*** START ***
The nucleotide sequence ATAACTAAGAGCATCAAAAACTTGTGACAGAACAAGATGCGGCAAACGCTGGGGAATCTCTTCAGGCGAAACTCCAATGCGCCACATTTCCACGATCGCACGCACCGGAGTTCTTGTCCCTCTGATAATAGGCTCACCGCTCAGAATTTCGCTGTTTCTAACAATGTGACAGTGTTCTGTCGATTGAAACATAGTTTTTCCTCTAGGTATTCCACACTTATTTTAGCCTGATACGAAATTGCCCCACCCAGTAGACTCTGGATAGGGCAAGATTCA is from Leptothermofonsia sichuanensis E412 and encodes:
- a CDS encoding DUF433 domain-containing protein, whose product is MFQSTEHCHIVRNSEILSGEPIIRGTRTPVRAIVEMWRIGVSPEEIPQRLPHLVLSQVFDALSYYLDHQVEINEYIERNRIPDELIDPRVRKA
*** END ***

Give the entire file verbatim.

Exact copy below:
The nucleotide sequence ATAACTAAGAGCATCAAAAACTTGTGACAGAACAAGATGCGGCAAACGCTGGGGAATCTCTTCAGGCGAAACTCCAATGCGCCACATTTCCACGATCGCACGCACCGGAGTTCTTGTCCCTCTGATAATAGGCTCACCGCTCAGAATTTCGCTGTTTCTAACAATGTGACAGTGTTCTGTCGATTGAAACATAGTTTTTCCTCTAGGTATTCCACACTTATTTTAGCCTGATACGAAATTGCCCCACCCAGTAGACTCTGGATAGGGCAAGATTCA is from Leptothermofonsia sichuanensis E412 and encodes:
- a CDS encoding DUF433 domain-containing protein, whose product is MFQSTEHCHIVRNSEILSGEPIIRGTRTPVRAIVEMWRIGVSPEEIPQRLPHLVLSQVFDALSYYLDHQVEINEYIERNRIPDELIDPRVRKA